The pandemic gave a lot of people an opportunity to rethink their relationship with work. Most realize that their job can no longer be their main priority in life. Instead, they need to also make time for other important aspects, which require balancing work with self-care, family, friends, and hobbies.

This balancing act is especially difficult for women. A recent study suggests that working mothers are more likely than working fathers to assume additional responsibilities at home. This inequality is hardly news, but the implication is that women continue to be expected to perform multiple roles outside of their jobs while maintaining the same performance as their male colleagues.

As the younger generation of women re-evaluates their careers, many desire to advance professionally, but not at the cost of their work-life balance. According to the recent “Women in the Workplace 2022” study by McKinsey & Co. and LeanIn, “women leaders are as likely as men at their level to want to be promoted and aspire to senior-level roles.” Yet, two-thirds of women under 30 said they would be more inclined to advance if they witnessed senior leaders with the work-life balance they desired.

In reality, most workplaces leave much to be desired in this aspect. The study shows that approximately 43% of female leaders are burned out, compared to 31% of male leaders. Many of them are ready to leave. The main reasons women leaders switched their jobs in the past two years, according to the “Women in the Workplace 2022” study, are displayed in the graph below.

Factors that prompt women leaders to leave their companies for better opportunities

3 Ways Companies Can Support Work-Life Balance For Advancing Women Workers

Organizations can help women achieve a healthy balance between their professional and personal lives by implementing a flexible working environment, offering personalized benefits, and providing management support.

1. Implement A Flexible Work Environment

A flexible work environment is one in which employees can work remotely or at alternative times to adapt to their lifestyles outside of the office. Policies that support flex work can include offering flextime schedules, telecommuting options, or other programs that allow employees to work when they are most productive and energized. Additionally, organizations can:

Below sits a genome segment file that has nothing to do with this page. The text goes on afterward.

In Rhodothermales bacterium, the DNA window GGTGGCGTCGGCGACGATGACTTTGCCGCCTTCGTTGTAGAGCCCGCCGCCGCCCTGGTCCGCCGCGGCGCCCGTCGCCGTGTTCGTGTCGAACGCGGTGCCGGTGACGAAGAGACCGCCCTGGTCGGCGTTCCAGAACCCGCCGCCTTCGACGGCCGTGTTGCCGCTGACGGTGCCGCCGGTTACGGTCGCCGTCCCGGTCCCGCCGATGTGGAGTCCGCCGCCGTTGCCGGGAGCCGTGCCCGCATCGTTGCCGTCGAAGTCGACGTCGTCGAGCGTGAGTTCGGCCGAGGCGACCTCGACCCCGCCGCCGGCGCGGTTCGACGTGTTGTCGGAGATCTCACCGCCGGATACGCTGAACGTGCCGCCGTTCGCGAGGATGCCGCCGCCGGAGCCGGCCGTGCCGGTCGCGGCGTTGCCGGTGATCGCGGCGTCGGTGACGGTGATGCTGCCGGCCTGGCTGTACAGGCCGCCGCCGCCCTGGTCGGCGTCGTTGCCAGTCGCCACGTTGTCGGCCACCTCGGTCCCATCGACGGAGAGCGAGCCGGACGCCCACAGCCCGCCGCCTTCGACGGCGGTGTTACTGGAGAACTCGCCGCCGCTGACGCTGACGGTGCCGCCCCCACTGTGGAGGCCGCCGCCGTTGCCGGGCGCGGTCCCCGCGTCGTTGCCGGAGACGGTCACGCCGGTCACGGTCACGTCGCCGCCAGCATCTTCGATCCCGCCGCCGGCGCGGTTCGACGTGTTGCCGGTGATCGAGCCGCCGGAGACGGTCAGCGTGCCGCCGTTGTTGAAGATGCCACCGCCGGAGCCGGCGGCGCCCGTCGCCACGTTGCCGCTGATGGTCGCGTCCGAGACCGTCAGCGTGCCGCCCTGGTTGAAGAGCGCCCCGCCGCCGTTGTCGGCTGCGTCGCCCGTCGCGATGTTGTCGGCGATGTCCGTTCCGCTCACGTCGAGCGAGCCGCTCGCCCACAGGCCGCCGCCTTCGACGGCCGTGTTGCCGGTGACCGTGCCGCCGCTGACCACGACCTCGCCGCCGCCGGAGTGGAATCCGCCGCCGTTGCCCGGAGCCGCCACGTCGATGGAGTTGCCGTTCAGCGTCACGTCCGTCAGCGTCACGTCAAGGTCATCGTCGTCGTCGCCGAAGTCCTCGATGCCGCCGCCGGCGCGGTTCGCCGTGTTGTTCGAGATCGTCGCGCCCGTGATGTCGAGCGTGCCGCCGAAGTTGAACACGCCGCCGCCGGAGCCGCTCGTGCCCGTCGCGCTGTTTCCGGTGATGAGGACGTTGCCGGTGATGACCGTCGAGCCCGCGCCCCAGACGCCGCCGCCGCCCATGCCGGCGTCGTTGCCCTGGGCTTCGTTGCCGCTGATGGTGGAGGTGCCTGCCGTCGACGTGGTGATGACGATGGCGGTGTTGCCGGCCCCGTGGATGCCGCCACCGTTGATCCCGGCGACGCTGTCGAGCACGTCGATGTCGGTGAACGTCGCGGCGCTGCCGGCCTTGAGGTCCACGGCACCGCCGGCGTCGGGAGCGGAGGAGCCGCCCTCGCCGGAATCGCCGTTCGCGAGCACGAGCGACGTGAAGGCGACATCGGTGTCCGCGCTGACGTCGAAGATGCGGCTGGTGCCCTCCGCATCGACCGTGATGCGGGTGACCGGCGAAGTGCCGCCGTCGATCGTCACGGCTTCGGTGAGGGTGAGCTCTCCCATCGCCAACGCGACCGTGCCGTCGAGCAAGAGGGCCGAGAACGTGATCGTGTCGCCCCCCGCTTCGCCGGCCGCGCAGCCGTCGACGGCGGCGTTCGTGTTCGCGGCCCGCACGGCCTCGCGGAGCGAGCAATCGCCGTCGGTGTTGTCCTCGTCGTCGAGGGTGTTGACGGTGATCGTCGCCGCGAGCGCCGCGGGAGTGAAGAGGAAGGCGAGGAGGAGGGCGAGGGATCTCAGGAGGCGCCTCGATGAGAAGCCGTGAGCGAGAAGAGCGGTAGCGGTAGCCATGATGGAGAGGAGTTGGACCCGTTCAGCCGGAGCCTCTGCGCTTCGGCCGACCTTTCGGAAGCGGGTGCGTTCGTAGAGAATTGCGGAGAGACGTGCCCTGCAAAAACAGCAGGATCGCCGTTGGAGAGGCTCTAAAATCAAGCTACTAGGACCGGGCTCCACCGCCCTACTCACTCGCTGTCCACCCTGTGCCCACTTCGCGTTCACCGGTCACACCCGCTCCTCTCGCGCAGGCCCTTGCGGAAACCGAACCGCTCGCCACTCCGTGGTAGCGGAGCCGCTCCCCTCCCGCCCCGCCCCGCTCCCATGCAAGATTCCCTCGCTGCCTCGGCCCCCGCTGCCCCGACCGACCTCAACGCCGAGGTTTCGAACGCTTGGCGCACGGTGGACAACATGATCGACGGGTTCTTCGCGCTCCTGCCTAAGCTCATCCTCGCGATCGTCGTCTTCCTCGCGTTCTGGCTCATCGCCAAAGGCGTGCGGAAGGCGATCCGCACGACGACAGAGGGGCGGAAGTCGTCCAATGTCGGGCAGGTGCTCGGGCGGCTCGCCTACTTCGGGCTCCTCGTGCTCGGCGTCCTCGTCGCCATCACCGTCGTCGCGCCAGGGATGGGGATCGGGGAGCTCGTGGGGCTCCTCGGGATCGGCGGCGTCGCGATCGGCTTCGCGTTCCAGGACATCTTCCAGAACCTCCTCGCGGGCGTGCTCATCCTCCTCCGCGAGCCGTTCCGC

• Place no-meetings blocks during school drop-off and pick-up times.
  • Provide support for employees who choose to work remotely, ensuring they still feel connected with their team and get equal opportunities for recognition and advancement.

2. Offer Personalized Benefits

Each employee has their individual wants or needs—whether they are related to family responsibilities or health issues. Instead of relying on traditional one-size-fits-all benefits packages, organizations should offer personalized benefits that empower employees to make life choices that matter to them. Some examples of customized benefits include:

  • Parental leave for both births and adoptions, as well as miscarriage support.
  • Partial or full reimbursement for surrogacy costs, adoption services, and other reproductive health services.
  • Childcare services to help free up employee time for work or personal care.

3. Invest In Manager Training

As illustrated by findings from the “Women in the Workplace 2022” study, supportive managers are critical in shaping women’s work experiences. Yet, “only about half of the women in the study say their manager regularly encourages respectful behavior on their team, and less than half say their manager shows interest in their career and helps them manage their workload.” Organizations can improve manager support for working women by:

  • Providing more manager training to address specific roadblocks to women’s advancement.
  • Holding managers accountable and recognizing and rewarding those who perform well, which can be done through employee reviews, tracking attrition rates, promotion rates, and other career outcomes.

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